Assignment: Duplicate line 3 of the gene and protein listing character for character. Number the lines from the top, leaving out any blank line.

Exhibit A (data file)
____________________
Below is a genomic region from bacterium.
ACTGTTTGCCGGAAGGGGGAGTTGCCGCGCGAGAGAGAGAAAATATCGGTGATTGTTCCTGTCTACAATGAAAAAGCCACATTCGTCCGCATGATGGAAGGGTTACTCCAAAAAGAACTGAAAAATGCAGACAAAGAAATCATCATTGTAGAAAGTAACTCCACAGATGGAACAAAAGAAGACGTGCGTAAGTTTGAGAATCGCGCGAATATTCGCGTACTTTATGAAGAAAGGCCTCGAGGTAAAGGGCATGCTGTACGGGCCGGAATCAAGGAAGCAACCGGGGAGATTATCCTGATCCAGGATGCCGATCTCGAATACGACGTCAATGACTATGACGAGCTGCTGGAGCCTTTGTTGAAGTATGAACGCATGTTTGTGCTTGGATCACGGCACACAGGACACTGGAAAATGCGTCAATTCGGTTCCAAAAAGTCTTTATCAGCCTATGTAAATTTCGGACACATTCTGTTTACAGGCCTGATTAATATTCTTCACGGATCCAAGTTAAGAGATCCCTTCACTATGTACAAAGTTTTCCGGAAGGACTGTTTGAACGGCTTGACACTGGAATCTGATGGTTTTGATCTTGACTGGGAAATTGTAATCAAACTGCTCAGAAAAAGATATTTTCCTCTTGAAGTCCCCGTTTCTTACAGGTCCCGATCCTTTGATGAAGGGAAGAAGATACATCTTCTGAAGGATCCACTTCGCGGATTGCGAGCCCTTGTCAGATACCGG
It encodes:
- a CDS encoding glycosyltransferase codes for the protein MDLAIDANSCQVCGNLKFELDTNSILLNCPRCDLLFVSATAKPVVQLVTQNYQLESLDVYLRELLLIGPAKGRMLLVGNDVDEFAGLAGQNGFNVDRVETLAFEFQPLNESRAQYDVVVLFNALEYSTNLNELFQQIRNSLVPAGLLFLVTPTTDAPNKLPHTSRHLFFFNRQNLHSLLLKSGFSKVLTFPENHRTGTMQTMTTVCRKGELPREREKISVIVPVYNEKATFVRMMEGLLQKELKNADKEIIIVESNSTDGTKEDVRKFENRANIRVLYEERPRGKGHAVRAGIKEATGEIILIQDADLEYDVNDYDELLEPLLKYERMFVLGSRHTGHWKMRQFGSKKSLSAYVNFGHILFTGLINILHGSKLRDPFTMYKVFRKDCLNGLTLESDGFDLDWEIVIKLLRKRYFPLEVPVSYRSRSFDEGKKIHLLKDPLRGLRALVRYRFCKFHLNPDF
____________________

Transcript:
It encodes: